Fast forward to the era when almost everyone has mobile phones and almost everything starts to have its own app. Modern technology now makes losing weight interesting and fun. Weight watchers nowadays have more control, timely feedback, and could take actions fast like passing off on a slice of shortcake because calorie goal has been reached. Freeze it and tomorrow’s another day.
Seven months ago I was looking for a solution to my weight loss plateau. It’s the dreaded point of anyone trying to lose (or even gain) weight. Common knowledge dictates eat less, exercise more but it is easier said than done. Often times this hit or miss leads to under nourishment, sickness, and eventually, failure. I’ve seen people going back to square one and never attempting to cut weight ever again due to disappointment and/or lack of motivation.
This is where the apps come in. There are several apps that help count calories but I use Under Armor’s MyFitnessPal which is among the popular ones, if not the most, under its category. Since I started using it in August I have never turned back, never skipped a day without entry of my meals. The results gradually followed and goal finally reached. Thanks to data-driven weight loss.
MyFitnessPal allows its users to customize their own weight loss plan. Goal could be as aggressive as a 2-lb loss per week or just take it easy at .5 lb per week.
The app’s weight goal factors in the user’s activity level from Not Very Active to Very Active. Mine should be the former but since I have the leisure to take short breaks when my Garmin says Move! I set mine on Lightly Active. I normally achieve 10 stairs level (up) and 5,000 steps daily.
Of course, counting calories means food consumed versus daily calorie goal. This is where MyFitnessPal’s huge food database becomes an advantage. You may now start throwing away those diet self-help books you bought from the thrift shop. If you’re Filipino or Asian or anyone but American most likely those paper books do not include local dishes. So far everything I ate are on MyFitnessPal: sinigang, tulingan, sisig, tuna pasta, pizza, adobo, kamoteng kahoy, kangkong, balut, bulalo, sweet potatoes, bananas, eggs, etc. Whether it’s English or Tagalog food name, this app would have a match for it.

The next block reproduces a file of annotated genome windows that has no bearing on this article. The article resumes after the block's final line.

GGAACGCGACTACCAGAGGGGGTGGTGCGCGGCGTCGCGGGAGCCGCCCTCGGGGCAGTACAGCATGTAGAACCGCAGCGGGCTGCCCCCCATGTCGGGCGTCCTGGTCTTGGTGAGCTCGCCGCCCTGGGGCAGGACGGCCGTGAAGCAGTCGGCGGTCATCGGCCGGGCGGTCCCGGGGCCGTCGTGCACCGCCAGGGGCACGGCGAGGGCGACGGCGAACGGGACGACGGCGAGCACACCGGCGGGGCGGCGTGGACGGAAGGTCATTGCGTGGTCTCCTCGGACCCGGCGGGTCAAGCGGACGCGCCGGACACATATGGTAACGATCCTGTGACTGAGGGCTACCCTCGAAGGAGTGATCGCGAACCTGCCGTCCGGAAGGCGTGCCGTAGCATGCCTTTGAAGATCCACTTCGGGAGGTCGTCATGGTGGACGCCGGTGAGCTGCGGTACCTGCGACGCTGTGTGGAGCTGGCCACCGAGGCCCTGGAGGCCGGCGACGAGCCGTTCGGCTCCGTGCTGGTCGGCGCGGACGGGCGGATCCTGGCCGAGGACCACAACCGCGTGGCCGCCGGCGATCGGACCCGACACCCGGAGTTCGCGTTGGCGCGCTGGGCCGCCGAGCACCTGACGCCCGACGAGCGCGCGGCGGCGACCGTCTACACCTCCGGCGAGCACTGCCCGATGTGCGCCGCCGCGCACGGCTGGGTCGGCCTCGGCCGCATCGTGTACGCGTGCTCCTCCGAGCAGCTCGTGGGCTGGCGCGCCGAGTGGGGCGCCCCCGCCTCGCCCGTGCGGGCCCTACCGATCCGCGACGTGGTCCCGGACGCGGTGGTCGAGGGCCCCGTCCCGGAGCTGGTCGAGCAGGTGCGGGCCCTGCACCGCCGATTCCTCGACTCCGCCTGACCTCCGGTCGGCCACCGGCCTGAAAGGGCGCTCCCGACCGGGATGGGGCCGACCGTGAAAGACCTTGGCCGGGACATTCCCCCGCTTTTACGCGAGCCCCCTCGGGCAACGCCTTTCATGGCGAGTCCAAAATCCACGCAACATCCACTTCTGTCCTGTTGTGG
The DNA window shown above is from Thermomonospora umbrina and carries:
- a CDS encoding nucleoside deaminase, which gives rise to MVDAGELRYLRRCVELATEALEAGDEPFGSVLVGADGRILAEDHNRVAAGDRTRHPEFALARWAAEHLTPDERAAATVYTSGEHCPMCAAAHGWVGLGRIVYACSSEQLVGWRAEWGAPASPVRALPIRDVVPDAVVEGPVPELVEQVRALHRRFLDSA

After all meal entries are in, the app predicts possible weight result. When I started months ago I smirked when it said I would be 145 lbs. Well, it happened, breached it even further and I never doubted the app since then.
Interestingly, sooner or later calories wouldn’t be the only thing that matters. Anyone who gets more serious about diet and nutrition would be asking about nutrient details like sodium, cholesterol, polyunsaturated, monounsaturated, and trans. Then there’s also the question if where the calories are coming from. Does it come mainly from carbs, fats, or protein? MyFitnessPal got these covered.
There’s a big caveat to all this. MyFitnessPal computes based on accuracy of the user’s entry so honesty is a big factor here. User details like height, initial weight, activity levels must be all correct. Needless to say, if it’s two slices of apple pie you ate it must be two apple slices that should be entered or else weight predictions would remain a number and not a reality. And your bathroom scale would surely know.
There are also basic tools I use to complement the app. I have a cheap digital kitchen scale my wife got online and on most days I wear a Garmin Vivoactive HR watch that records calories consumed based on my physical activities such as running, walking, intervals, stairs climbed, etc.
The Garmin smart watch pairs with MyFitnessPal app and calorie goals are adjusted accordingly. I found some discrepancies though on how MyFitnessPal adjusts so I would ignore the big numbers whenever I see them.
MyFitnessPal is free but it has a premium package if you want to be more detailed about your diet. Free works for me for now.
Revision: I won’t sleep tight if I don’t include the barcode reader screenshot and change the boring title.